The Wedge in Newport, California has always held a special place in surfing folklore. It is that scary cocktail at a party – the absinthe of the surfing world. Part awe-inspiring splendour, part jaw dropping horror show.
The saying goes, ''small days break necks and the big days will drown you,” so the crew that has grown up around this wave have bonded into a combat-hardened family that revel in this unique niche and the challenges it poses.
Here Tim Burnham talks about his movie Dirty Old Wedge ahead of its European premier at Approaching Lines festival this weekend. From bodysurfing spectacle to when the bodyboarders and stand-ups rolled in, emotions run high at one of CA's most notorious waves.
Where did the idea for the film come from?
Tim Burnham: In 2011 I helped do some coordination on the Wedge section of the Keith Malloy's film Come Hell or High Water. After he had met all the guys and seen some of the old footage the guys had provided him, he mentioned that there could be a whole film made on the bodysurfing culture at Wedge.
I knew Mel Thoman and a few other older Wedge crew guys had some pretty incredible footage and decided to make it happen. I teamed up with an amazing production team, Jack Murgatroyd and Edwin Eversole from Hunt House Pictures, and the rest is history.
What is it about the Wedge that made you decide it warranted a film of it’s own?
The Wedge is so unique. The wave itself is a man-made mistake and the different groups of people riding down there are all so different. I felt the story of the bodysurfing culture/Wedge crew was different than anything I had seen anywhere in the world and felt that it would make for a great film.
While most breaks are ruled by board riders, Wedge is known for its bodysurfers. We initially set out to create a story about the wave and ended up with a coming-of-age story about people and their relationship with the wave and each other.
When did you start surfing the Wedge and why?
I remember going down to Wedge to watch the big swells with my parents when I was a young kid but I first went in the water when I was 12-years-old.
I had always been so intrigued by the guys that could ride that wave without boards and got addicted to the challenge. My mom didn't want me surfing down there so she would drop us off at a beach that's about three miles north of Wedge. A couple buddies and I would make the hike down with our bodyboards and ride it no matter what the conditions were. I didn't actually start bodysurfing consistently down there until I was around 18-years-old. I had always been so intrigued by the guys that could ride that wave without boards and got addicted to the challenge.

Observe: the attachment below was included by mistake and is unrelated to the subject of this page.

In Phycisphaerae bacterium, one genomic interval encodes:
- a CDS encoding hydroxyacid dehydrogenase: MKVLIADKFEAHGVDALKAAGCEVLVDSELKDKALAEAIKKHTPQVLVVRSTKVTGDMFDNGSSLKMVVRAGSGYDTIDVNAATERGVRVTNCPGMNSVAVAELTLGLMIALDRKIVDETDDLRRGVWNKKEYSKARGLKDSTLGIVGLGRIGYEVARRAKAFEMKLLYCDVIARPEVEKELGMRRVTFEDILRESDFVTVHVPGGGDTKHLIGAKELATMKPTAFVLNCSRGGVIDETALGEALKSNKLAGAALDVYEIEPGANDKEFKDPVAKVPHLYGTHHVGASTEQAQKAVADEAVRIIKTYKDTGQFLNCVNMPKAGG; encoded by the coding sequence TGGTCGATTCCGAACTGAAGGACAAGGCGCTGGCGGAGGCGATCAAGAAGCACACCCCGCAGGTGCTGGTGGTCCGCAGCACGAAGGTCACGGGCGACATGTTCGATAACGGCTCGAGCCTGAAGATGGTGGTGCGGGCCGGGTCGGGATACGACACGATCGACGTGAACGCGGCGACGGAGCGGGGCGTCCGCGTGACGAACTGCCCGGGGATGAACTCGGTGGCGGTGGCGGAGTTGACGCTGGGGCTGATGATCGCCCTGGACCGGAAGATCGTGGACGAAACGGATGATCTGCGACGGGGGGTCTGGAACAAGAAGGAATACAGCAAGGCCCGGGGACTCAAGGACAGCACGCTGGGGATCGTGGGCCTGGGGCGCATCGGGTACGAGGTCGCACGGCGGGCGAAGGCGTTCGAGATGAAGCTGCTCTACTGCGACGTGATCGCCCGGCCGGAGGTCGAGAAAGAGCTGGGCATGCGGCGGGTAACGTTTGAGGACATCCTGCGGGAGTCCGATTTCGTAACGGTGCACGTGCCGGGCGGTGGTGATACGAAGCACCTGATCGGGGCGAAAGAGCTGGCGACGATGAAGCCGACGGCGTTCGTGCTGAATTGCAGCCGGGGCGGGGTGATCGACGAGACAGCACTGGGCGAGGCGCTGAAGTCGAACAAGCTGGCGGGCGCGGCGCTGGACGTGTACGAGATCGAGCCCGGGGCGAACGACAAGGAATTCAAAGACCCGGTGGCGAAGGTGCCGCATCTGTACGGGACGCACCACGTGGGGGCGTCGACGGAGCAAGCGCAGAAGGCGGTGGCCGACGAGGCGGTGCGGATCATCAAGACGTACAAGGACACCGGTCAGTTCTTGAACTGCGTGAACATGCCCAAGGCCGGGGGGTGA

What’s the reality of surfing this potentially dangerous wave?
When you combine big waves and shallow water, injuries are bound to happen. The older guys have a saying at Wedge... "small days break necks. Big days will drown you." I have personally seen many of my friends get injured at Wedge and have also been hurt myself quite a few times. It's a scary part of the game that we all accept but the reward definitely outweighs the risk. We're all addicted.
The crew here are so tight with such a deep history, what was it like for you integrating into the scene?
Being a part of the bodysurfing community at Wedge is really special. It took some time for me to be 'accepted' by the older guys but after a few years of me showing them that I was dedicated, they took me under their wing and I now consider them family. Bodysurfing in general has grown tremendously down at Wedge over the last decade.
The spirit of the Wedge crew is definitely alive and well and it's really great to see such a passionate group of guys bonding over that unique wave and sport.
How was the film received by the Wedge crew?
In the beginning it was a little tough. A lot of the bodysurfers down there are skeptical when it comes to any type of media attention at the Wedge. We had guys question us and our intentions quite a bit initially but after some time they realised that we were in it to tell their story the right way.
Overall, the whole experience was extremely positive and now that people have seen the film, we've had nothing but support from everyone.
The third annual Approaching Lines festival will be hosting two nights of the very best surf films from around the globe in Cornwall, UK starting May 12. Click the link above for tickets and more info.